President TrumpDonald TrumpGraham says he hopes that Trump runs again Trump says Stacey Abrams 'might be better than existing governor' Kemp Executive privilege fight poses hurdles for Trump MORE tweeted Friday that Iran “never won a war, but never lost a negotiation” hours after the Pentagon confirmed that he ordered an airstrike that killed a top Iranian commander in Iraq.
Trump, who has yet to publicly address the details of the actual decision, sent the tweet early Friday morning after retweeting a number of messages about the strike, including a State Department travel advisory urging American citizens to leave Iraq immediately due to heightened tensions in the region.
“Iran never won a war, but never lost a negotiation!” Trump wrote.
Iran never won a war, but never lost a negotiation!— Donald J. Trump (@realDonaldTrump) January 3, 2020
It was not immediately clear if Trump would further clarify the message or whether he plans to address the strike in an extended fashion at some point in the near future. The White House has remained relatively silent on the strike beyond sharing the statement from the Pentagon describing it as “decisive defensive action to protect U.S. personnel abroad.”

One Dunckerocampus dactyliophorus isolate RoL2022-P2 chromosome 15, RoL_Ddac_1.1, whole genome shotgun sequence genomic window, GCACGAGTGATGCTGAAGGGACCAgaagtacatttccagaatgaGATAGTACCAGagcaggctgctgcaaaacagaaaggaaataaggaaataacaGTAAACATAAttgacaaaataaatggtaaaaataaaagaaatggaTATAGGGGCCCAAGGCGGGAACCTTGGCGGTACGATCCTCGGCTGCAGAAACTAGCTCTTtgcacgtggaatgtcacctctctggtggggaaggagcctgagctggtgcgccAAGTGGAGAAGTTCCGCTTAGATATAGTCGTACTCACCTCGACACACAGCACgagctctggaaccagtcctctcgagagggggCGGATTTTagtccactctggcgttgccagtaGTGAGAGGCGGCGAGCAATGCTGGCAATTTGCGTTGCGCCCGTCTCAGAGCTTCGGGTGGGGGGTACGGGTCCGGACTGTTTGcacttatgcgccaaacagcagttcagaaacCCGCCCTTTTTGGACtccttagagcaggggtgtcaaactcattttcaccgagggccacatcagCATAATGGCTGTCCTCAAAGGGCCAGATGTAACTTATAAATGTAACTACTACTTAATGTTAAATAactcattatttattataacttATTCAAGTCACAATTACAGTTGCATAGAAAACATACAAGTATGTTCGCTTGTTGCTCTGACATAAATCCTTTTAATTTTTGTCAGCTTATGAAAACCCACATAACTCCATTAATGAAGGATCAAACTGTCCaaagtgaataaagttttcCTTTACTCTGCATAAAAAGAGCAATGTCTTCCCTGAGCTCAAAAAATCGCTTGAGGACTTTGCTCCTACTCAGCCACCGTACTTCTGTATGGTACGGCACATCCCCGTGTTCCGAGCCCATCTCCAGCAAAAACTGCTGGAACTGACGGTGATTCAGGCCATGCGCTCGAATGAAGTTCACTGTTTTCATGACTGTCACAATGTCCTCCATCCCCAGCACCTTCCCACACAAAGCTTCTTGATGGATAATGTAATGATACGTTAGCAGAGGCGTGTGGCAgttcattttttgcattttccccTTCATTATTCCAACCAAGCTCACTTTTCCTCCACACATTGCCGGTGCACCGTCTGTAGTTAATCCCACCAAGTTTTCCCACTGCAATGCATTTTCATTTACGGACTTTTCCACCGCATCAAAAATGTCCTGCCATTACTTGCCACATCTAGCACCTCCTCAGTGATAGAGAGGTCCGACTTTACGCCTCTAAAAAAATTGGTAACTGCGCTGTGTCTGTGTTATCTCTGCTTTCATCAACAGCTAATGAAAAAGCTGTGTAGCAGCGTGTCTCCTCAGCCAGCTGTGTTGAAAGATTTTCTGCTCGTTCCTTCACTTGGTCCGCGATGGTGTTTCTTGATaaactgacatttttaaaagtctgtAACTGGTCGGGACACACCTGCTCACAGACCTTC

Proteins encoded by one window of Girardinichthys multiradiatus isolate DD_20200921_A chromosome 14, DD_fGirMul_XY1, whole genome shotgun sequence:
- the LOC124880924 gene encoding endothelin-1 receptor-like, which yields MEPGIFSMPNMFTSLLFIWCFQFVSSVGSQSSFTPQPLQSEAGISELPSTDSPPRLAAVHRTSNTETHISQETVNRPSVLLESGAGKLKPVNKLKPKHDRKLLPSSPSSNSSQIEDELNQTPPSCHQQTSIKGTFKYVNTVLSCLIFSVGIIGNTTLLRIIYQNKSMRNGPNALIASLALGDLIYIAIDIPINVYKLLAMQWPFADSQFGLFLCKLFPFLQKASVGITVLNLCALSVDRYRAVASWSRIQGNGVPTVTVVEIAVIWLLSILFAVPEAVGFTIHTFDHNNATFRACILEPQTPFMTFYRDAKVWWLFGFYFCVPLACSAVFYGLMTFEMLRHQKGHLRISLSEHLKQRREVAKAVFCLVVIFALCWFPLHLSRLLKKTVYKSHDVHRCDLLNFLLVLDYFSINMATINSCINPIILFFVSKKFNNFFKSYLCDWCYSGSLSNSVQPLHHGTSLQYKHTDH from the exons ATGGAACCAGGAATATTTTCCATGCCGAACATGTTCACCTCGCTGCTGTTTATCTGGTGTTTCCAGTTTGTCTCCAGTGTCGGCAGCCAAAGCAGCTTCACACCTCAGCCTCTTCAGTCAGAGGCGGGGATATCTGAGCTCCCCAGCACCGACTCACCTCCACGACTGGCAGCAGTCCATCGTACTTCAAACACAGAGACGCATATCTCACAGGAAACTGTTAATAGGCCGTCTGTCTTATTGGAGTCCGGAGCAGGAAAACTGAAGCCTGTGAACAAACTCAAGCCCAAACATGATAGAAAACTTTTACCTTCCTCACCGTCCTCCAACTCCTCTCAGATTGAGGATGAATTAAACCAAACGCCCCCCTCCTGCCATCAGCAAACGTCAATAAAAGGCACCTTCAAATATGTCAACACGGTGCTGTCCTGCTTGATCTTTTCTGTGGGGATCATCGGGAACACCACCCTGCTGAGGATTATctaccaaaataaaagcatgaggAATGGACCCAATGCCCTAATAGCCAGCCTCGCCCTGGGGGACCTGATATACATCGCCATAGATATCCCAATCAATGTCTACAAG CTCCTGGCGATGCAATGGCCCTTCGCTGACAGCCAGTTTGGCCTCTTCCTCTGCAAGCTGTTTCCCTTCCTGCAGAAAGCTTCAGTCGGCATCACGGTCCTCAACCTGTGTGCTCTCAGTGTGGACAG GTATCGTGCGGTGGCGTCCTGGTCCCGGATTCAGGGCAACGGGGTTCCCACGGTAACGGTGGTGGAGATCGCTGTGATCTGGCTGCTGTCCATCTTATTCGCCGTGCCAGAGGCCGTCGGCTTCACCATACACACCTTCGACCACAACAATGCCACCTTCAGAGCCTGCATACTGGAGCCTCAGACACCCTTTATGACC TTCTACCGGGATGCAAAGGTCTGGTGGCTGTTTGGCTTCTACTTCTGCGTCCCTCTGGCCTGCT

Trump tweeted an image of the American flag with no text shortly before the Pentagon announcement late Thursday and following reports that an airstrike had killed Maj. Gen. Qassem Soleimani, the head of the Iranian Revolutionary Guard Corps' Quds Force.
Trump has earned praise from Republicans for authorizing the strike against Soleimani, who is believed to have been responsible for the deaths of hundreds of American soldiers over the years.
Trump’s decision marked a major escalation in his confrontation with Tehran.
Democrats have warned of destabilizing consequences of the move while criticizing the administration for failing to properly notify Congress. By Friday morning, Iran was promising a “harsh retaliation.”
Tensions in the region have spiked in recent days after a rocket attack killed an American contractor in Iraq on Dec. 27. Washington has blamed Iran for the attack.
“General Soleimani was actively developing plans to attack American diplomats and service members in Iraq and throughout the region,” the Pentagon said in a statement late Thursday.
“This strike was aimed at deterring future Iranian attack plans. The United States will continue to take all necessary action to protect our people and our interests wherever they are around the world,” the Pentagon said.
Secretary of State Mike PompeoMike PompeoRepublican lawmakers raise security, privacy concerns over Huawei cloud services WashPost fact-checker gives Pompeo four 'Pinocchios' for 'zombie' claim about Obama Iran deal Poll: Biden, Trump statistically tied in favorability MORE held a number of calls with foreign counterparts, including those in the United Kingdom and China, early Friday to discuss the developments and state that the U.S. “remains committed to de-escalation,” according to the State Department.
Updated at 8:29 a.m.